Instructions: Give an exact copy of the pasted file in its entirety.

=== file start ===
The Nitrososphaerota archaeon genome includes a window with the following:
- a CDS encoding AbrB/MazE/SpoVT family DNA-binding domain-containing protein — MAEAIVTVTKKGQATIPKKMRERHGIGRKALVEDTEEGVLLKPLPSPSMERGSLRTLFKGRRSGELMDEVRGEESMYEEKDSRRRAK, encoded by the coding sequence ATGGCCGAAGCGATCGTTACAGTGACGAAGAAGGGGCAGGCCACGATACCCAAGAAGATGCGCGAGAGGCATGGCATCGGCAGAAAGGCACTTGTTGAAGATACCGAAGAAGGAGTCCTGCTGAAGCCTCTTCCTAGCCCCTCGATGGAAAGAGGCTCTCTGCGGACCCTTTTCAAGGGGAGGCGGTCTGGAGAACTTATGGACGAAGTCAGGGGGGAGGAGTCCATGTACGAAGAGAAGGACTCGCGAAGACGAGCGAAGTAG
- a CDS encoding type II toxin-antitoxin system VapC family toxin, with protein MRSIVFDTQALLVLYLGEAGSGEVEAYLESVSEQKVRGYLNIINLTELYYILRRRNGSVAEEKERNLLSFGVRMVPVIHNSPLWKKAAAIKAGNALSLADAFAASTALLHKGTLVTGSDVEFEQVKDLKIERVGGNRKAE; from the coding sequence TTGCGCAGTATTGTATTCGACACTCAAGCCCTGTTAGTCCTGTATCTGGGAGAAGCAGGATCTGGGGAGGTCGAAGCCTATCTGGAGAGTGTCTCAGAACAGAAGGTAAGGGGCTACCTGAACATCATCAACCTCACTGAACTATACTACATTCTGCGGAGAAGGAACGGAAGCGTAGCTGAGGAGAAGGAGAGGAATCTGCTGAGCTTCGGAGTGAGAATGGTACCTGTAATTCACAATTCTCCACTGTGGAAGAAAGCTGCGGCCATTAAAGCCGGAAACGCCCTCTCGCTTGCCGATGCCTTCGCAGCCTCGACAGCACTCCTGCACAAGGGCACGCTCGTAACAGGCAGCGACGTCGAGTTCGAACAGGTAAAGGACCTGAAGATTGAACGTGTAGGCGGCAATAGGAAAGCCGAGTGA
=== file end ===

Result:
The Nitrososphaerota archaeon genome includes a window with the following:
- a CDS encoding AbrB/MazE/SpoVT family DNA-binding domain-containing protein — MAEAIVTVTKKGQATIPKKMRERHGIGRKALVEDTEEGVLLKPLPSPSMERGSLRTLFKGRRSGELMDEVRGEESMYEEKDSRRRAK, encoded by the coding sequence ATGGCCGAAGCGATCGTTACAGTGACGAAGAAGGGGCAGGCCACGATACCCAAGAAGATGCGCGAGAGGCATGGCATCGGCAGAAAGGCACTTGTTGAAGATACCGAAGAAGGAGTCCTGCTGAAGCCTCTTCCTAGCCCCTCGATGGAAAGAGGCTCTCTGCGGACCCTTTTCAAGGGGAGGCGGTCTGGAGAACTTATGGACGAAGTCAGGGGGGAGGAGTCCATGTACGAAGAGAAGGACTCGCGAAGACGAGCGAAGTAG
- a CDS encoding type II toxin-antitoxin system VapC family toxin, with protein MRSIVFDTQALLVLYLGEAGSGEVEAYLESVSEQKVRGYLNIINLTELYYILRRRNGSVAEEKERNLLSFGVRMVPVIHNSPLWKKAAAIKAGNALSLADAFAASTALLHKGTLVTGSDVEFEQVKDLKIERVGGNRKAE; from the coding sequence TTGCGCAGTATTGTATTCGACACTCAAGCCCTGTTAGTCCTGTATCTGGGAGAAGCAGGATCTGGGGAGGTCGAAGCCTATCTGGAGAGTGTCTCAGAACAGAAGGTAAGGGGCTACCTGAACATCATCAACCTCACTGAACTATACTACATTCTGCGGAGAAGGAACGGAAGCGTAGCTGAGGAGAAGGAGAGGAATCTGCTGAGCTTCGGAGTGAGAATGGTACCTGTAATTCACAATTCTCCACTGTGGAAGAAAGCTGCGGCCATTAAAGCCGGAAACGCCCTCTCGCTTGCCGATGCCTTCGCAGCCTCGACAGCACTCCTGCACAAGGGCACGCTCGTAACAGGCAGCGACGTCGAGTTCGAACAGGTAAAGGACCTGAAGATTGAACGTGTAGGCGGCAATAGGAAAGCCGAGTGA